Packs of Yapping Chihuahuas Terrorize Town
Packs of up to 12 Chihuahuas are scaring kids and others in an Arizona town. Continue reading →
Packs of Chihuahuas are scaring children and others in Phoenix, Ariz., according to an animal facility there and multiple media reports.
The packs consist of up to 12 Chihuahuas -- and they're not usually happy.
"Yeah a lot of them they are out here chasing kids or going yard to yard ... anywhere in groups of eight to twelve just running around," Ray Rios, a resident of Phoenix's Maryvale neighborhood, told the local Fox affiliate there.
Another resident, Frank Garcia, told Fox, "Well the last time I seen six or seven Chihuahuas... and big dogs running with the Chihuahua's in a pack running every single day."
Even though the dogs are tiny, most people would likely be startled to see multiple Chihuahuas come yapping and running toward them, and not in a friendly manner. It's no wonder kids are chased away.
Maricopa County Animal Care and Control reported that in 2013, it received 6,000 calls for service from Maryvale residents who were bothered by Chihuahuas and other dogs running loose. Who let the dogs out? Apparently a lot of people in Phoenix did.
Maricopa County Animal Control spokesperson Melissa Gable said that "obviously you have the deal with feces and (it) is unsanitary and all these strays everyone is at risk for dog bites."
"Part of it is these animals aren't spayed or neutered, so they're out looking for a mate and are having babies, which also contributes to the problem," Gable told ABC News, adding that residents are encouraged to call Animal Control if they see the stray dogs.
The facility is now neutering male Chihuahuas for free in response to the problem.
The history of these tiny dogs is somewhat of a mystery, although canine experts suspect Chihuahuas are descended from a small dog known to Mexico's Toltec civilization. Socialized dogs make fantastic pets, but without proper care and training, the dogs can be easily provoked.
The British Chihuahua Club notes that Chihuahuas also can be "clannish," preferring the company of other Chihuahuas or Chihuahua mixes.
If you happen to visit Phoenix then, watch out for the Chihuahua gangs there and perhaps consider adopting one. They are fiercely loyal to their humans and will yap like an alarm when intruders are around. Because they are small, their barks usually aren't loud enough to disturb neighbors, but they will alert you.
Photo: Douglas Muth, Flickr
The World's Ugliest Dog Contest celebrates its 25th anniversary today at the Sonoma-Marin Fair in Petaluma, Calif. Twenty-five plus "beauty challenged dogs are foregoing their usual beauty regimens in preparation," according to producer Vicki DeArmon.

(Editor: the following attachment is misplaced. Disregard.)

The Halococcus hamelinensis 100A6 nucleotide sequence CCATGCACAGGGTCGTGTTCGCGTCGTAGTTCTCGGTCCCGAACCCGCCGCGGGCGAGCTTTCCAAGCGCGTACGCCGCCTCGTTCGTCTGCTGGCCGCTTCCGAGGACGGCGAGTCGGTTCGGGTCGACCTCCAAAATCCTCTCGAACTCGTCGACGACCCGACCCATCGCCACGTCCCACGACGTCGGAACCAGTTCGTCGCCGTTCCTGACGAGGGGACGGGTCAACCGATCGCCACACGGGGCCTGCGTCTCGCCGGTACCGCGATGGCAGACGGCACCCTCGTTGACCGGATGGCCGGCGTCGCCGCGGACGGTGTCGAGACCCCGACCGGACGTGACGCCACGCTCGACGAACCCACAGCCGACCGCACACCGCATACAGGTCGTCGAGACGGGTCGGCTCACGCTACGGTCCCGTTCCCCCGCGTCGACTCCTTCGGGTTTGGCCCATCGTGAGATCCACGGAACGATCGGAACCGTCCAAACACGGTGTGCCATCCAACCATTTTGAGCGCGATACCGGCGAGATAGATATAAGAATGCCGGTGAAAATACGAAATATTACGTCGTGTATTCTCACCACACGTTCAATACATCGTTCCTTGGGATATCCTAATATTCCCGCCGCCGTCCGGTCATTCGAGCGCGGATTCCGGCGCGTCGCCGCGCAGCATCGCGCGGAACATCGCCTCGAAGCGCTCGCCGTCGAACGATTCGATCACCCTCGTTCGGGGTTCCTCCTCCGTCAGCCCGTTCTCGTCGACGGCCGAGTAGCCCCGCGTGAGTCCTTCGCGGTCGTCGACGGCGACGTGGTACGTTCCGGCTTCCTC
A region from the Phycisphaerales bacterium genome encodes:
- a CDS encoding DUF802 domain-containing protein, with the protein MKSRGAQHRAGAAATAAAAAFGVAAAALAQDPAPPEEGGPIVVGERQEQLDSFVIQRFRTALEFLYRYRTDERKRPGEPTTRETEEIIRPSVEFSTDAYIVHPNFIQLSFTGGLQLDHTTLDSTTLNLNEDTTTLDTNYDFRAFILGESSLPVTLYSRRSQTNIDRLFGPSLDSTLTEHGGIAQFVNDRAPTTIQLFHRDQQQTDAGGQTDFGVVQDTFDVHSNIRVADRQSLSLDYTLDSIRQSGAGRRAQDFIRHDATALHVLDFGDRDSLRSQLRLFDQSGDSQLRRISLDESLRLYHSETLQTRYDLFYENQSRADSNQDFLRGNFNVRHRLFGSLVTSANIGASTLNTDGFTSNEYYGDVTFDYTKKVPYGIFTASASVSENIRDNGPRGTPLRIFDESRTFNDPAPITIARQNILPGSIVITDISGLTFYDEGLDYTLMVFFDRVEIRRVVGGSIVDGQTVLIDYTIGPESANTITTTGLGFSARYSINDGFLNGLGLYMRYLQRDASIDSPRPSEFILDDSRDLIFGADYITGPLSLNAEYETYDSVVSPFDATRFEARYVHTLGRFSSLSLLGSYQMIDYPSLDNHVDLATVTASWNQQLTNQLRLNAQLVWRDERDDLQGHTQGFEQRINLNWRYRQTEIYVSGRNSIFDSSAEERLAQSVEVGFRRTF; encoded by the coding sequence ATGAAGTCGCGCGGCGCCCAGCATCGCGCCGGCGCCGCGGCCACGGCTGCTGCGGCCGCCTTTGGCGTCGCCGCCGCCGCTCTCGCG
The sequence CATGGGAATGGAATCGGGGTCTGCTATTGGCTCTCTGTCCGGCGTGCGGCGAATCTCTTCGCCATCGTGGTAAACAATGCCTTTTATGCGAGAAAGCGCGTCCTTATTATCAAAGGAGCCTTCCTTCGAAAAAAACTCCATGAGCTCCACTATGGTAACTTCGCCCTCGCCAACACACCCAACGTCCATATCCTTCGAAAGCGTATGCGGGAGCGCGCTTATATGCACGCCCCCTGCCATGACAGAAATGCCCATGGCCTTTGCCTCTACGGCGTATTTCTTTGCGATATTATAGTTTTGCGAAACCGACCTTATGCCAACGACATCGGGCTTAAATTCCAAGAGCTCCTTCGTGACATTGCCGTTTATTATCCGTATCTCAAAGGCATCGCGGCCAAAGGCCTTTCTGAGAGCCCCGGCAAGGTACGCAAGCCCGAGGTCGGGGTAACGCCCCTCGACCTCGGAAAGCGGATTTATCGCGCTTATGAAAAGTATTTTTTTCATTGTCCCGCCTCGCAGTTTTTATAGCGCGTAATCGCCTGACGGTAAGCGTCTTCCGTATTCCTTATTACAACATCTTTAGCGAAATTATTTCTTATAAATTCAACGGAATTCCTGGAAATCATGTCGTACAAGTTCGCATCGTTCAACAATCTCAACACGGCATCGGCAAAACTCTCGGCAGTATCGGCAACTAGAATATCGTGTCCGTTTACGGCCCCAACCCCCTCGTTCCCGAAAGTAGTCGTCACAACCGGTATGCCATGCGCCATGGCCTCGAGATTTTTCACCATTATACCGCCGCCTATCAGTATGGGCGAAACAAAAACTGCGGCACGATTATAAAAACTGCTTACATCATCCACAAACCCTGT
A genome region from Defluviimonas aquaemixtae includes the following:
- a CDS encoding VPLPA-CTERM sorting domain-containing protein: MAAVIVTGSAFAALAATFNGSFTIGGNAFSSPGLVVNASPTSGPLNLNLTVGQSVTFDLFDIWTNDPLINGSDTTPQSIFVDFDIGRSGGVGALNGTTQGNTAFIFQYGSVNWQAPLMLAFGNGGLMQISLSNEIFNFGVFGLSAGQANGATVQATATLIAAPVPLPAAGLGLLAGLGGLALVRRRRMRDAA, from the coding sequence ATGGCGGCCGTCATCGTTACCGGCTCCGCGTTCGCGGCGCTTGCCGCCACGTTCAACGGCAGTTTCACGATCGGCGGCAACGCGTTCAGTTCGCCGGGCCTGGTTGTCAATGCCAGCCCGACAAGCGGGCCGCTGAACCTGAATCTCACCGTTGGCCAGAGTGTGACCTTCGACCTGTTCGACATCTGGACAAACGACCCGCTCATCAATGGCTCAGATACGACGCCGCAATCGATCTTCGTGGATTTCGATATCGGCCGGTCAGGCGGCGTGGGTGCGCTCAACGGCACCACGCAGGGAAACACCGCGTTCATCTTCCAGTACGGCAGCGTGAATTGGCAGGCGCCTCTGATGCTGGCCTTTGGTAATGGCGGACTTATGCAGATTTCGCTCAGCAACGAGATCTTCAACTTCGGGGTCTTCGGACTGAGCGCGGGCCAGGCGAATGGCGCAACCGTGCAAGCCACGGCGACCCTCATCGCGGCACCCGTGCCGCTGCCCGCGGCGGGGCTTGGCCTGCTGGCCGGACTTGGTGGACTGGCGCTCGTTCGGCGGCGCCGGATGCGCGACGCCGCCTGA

"They are so ugly they are cute," DeArmon told Discovery News.
This year's contenders include pedigree and mutt mixes of Chihuahua, Chinese Crested, Boxer, Terrier, Pug, Poodle and Peruvian.
Chupee and other competitors are vying for a $1500 cash prize, a trophy "and an instant launch into worldwide acclaim," DeArmon said.
"The dogs are judged on their initial horror effect on the audience," shared DeArmon, who is the author of the recently published "World's Ugliest Dogs: The Official World's Ugliest Dog Contest Book."
"They are also judged on their personality, such as how the dog struts across the stage or how its tail wags during the competition."
Human breeding efforts have, in many cases, resulted in some of the "ugly" breed characteristics and health problems of certain dogs. Many of the competing dogs, however, were adopted from shelters.
At least one former World's Ugliest Dog has an actor's guild card and has starred in horror movies, DeArmon shared. "Media interest in this contest has been phenomenal," she said. "Dogs become famous overnight."
All dogs must enter a prequalifying round to ensure that "they are truly ugly before they take the stage." DeArmon said that sometimes she and others cannot even tell if candidates in the "mutt" category are really dogs or not, so that's yet another matter that must be confirmed in advance.
Owners must provide veterinarian documentation that their dogs are healthy when registering. The fair additionally conducts on-site vet checks on the day of the contest.
Rascal is "ugly dog royalty," according to DeArmon. Both his mother and grandmother formerly held the World's Ugliest Dog title.
More than 50 percent of the contestants have never competed before. In past contests, the winner is usually a wild card from the new entries. Last year, a dog from the U.K. -- bedecked in a Union Jack -- won over the audience.
"The contest keeps getting bigger and better every year," said DeArmon. "The dogs seem to be getting uglier too."